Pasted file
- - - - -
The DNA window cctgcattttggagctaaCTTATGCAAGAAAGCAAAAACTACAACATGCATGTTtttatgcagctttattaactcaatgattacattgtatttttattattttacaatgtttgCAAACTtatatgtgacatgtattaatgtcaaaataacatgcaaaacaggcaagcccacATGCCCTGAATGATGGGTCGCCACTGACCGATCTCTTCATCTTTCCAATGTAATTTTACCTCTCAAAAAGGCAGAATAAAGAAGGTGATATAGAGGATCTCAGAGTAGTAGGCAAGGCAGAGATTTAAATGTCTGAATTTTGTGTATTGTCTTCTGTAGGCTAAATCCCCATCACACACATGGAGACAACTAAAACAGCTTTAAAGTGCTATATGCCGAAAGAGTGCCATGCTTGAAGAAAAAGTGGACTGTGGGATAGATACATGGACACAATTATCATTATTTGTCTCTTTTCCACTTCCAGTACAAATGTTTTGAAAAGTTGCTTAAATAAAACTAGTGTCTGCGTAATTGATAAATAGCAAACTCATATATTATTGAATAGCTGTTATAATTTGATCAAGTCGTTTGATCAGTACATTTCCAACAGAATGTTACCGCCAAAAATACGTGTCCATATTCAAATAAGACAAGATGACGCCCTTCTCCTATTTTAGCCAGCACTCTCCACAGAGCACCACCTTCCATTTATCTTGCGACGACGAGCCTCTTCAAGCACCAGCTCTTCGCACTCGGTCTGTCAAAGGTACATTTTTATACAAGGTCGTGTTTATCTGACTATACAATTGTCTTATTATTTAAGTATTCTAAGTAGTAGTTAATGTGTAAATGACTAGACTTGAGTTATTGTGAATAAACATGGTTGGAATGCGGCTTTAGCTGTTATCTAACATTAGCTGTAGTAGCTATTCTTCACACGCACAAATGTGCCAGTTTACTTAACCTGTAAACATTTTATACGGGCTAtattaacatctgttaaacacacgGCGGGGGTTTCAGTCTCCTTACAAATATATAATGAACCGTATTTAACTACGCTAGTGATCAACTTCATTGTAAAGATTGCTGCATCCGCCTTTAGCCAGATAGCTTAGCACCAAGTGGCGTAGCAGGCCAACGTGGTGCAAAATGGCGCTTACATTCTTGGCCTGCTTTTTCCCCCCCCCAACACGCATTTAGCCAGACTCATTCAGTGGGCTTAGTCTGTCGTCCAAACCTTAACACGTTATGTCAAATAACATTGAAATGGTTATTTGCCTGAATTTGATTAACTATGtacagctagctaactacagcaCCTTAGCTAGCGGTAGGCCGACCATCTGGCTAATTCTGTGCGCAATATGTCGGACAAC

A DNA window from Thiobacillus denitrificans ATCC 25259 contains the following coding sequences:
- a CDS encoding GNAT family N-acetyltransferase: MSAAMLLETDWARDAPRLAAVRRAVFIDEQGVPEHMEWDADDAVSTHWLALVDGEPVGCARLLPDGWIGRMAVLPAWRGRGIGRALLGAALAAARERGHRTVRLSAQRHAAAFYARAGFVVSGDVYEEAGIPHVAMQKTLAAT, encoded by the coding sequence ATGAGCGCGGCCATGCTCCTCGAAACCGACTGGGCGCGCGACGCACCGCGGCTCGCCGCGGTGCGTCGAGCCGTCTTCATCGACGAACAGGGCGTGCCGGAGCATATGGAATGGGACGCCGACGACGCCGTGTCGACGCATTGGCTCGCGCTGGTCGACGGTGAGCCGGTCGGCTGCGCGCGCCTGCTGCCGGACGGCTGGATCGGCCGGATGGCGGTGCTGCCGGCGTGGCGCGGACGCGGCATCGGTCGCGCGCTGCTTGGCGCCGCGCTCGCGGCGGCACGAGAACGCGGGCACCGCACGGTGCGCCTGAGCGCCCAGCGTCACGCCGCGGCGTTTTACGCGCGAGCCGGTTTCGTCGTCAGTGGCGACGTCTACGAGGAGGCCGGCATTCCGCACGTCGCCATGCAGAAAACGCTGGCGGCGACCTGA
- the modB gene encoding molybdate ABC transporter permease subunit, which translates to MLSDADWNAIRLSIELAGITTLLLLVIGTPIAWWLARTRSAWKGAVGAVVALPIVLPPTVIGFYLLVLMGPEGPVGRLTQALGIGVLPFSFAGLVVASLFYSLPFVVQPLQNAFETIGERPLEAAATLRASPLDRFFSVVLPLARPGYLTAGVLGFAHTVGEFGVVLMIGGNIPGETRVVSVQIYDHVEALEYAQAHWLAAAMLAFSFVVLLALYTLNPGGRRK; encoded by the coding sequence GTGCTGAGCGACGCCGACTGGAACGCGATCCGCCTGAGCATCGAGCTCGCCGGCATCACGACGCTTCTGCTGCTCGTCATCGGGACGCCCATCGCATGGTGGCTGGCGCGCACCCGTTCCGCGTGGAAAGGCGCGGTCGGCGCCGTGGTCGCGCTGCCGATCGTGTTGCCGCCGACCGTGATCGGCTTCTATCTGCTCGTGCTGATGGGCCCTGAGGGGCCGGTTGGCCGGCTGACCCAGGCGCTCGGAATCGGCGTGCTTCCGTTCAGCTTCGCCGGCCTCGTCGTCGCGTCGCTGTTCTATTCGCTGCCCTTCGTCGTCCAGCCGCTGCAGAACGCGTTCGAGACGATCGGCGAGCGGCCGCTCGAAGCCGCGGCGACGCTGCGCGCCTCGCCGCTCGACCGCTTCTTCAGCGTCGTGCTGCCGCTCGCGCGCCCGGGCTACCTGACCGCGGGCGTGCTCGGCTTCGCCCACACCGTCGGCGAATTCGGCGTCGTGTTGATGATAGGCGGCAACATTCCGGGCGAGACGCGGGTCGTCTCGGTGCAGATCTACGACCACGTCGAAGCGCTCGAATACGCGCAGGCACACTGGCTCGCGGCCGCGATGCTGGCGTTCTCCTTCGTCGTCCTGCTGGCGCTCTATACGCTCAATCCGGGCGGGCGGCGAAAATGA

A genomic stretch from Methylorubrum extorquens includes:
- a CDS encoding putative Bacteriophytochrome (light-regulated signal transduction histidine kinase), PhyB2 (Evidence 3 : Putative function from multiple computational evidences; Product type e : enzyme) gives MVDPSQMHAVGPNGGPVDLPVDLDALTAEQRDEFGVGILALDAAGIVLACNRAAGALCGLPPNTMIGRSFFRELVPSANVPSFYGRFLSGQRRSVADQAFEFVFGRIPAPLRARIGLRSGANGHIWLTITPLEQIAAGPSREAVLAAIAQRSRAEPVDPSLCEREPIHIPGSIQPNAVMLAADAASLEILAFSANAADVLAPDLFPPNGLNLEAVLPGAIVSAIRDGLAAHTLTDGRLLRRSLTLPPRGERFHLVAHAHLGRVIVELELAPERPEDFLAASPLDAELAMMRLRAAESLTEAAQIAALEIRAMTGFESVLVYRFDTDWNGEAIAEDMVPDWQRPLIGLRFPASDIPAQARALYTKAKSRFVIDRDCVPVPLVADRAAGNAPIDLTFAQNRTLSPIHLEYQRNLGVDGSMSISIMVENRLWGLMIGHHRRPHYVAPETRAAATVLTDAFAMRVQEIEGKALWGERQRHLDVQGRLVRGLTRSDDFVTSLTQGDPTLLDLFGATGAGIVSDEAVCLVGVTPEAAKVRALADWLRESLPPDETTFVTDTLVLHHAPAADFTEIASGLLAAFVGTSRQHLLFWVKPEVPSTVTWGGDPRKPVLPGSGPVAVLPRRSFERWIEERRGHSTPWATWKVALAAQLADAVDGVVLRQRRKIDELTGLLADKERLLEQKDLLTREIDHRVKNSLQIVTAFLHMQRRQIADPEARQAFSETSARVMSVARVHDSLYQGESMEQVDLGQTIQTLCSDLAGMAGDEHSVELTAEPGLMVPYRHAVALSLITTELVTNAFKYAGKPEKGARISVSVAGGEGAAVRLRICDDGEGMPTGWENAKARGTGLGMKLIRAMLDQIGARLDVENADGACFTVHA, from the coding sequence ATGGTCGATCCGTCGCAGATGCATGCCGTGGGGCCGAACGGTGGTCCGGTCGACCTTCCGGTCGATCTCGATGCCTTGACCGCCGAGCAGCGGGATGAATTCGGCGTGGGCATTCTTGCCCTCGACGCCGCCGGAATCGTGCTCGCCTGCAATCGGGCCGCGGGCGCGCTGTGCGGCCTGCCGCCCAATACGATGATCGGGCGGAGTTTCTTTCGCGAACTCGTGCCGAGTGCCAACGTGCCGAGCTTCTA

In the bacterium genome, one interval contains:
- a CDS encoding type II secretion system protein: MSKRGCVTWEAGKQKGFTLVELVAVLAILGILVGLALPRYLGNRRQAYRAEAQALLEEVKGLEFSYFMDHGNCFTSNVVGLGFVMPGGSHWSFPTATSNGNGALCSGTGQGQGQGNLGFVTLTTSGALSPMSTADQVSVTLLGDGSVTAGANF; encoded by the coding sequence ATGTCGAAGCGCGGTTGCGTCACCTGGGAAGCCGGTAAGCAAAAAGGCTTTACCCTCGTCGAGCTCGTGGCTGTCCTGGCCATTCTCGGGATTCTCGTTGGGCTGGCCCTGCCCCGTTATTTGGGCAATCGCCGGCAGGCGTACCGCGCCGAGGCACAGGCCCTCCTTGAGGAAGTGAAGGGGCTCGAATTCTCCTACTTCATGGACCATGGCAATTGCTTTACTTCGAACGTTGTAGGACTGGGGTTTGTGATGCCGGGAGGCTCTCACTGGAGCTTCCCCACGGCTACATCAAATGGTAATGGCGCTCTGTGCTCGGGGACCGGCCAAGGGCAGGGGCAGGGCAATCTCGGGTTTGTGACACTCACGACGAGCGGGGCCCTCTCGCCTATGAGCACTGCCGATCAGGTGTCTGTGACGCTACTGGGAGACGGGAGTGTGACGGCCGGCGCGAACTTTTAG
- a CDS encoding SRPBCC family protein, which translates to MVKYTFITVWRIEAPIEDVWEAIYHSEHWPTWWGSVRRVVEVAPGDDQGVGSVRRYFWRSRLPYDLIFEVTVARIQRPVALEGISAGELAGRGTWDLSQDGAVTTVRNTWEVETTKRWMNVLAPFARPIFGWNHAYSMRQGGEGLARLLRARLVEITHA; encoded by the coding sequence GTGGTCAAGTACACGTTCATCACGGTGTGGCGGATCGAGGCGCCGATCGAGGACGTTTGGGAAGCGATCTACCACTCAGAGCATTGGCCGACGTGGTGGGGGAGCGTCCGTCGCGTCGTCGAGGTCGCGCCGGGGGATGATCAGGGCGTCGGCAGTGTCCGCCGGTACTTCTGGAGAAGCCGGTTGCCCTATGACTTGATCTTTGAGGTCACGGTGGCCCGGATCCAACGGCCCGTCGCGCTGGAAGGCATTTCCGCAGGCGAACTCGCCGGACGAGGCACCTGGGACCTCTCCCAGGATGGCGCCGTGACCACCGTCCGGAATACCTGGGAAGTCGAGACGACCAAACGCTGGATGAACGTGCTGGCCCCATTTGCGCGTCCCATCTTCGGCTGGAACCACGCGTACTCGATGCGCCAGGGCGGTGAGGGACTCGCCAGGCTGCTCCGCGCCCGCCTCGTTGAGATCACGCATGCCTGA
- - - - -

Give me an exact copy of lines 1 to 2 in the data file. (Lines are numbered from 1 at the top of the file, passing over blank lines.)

The DNA window cctgcattttggagctaaCTTATGCAAGAAAGCAAAAACTACAACATGCATGTTtttatgcagctttattaactcaatgattacattgtatttttattattttacaatgtttgCAAACTtatatgtgacatgtattaatgtcaaaataacatgcaaaacaggcaagcccacATGCCCTGAATGATGGGTCGCCACTGACCGATCTCTTCATCTTTCCAATGTAATTTTACCTCTCAAAAAGGCAGAATAAAGAAGGTGATATAGAGGATCTCAGAGTAGTAGGCAAGGCAGAGATTTAAATGTCTGAATTTTGTGTATTGTCTTCTGTAGGCTAAATCCCCATCACACACATGGAGACAACTAAAACAGCTTTAAAGTGCTATATGCCGAAAGAGTGCCATGCTTGAAGAAAAAGTGGACTGTGGGATAGATACATGGACACAATTATCATTATTTGTCTCTTTTCCACTTCCAGTACAAATGTTTTGAAAAGTTGCTTAAATAAAACTAGTGTCTGCGTAATTGATAAATAGCAAACTCATATATTATTGAATAGCTGTTATAATTTGATCAAGTCGTTTGATCAGTACATTTCCAACAGAATGTTACCGCCAAAAATACGTGTCCATATTCAAATAAGACAAGATGACGCCCTTCTCCTATTTTAGCCAGCACTCTCCACAGAGCACCACCTTCCATTTATCTTGCGACGACGAGCCTCTTCAAGCACCAGCTCTTCGCACTCGGTCTGTCAAAGGTACATTTTTATACAAGGTCGTGTTTATCTGACTATACAATTGTCTTATTATTTAAGTATTCTAAGTAGTAGTTAATGTGTAAATGACTAGACTTGAGTTATTGTGAATAAACATGGTTGGAATGCGGCTTTAGCTGTTATCTAACATTAGCTGTAGTAGCTATTCTTCACACGCACAAATGTGCCAGTTTACTTAACCTGTAAACATTTTATACGGGCTAtattaacatctgttaaacacacgGCGGGGGTTTCAGTCTCCTTACAAATATATAATGAACCGTATTTAACTACGCTAGTGATCAACTTCATTGTAAAGATTGCTGCATCCGCCTTTAGCCAGATAGCTTAGCACCAAGTGGCGTAGCAGGCCAACGTGGTGCAAAATGGCGCTTACATTCTTGGCCTGCTTTTTCCCCCCCCCAACACGCATTTAGCCAGACTCATTCAGTGGGCTTAGTCTGTCGTCCAAACCTTAACACGTTATGTCAAATAACATTGAAATGGTTATTTGCCTGAATTTGATTAACTATGtacagctagctaactacagcaCCTTAGCTAGCGGTAGGCCGACCATCTGGCTAATTCTGTGCGCAATATGTCGGACAAC

A DNA window from Thiobacillus denitrificans ATCC 25259 contains the following coding sequences: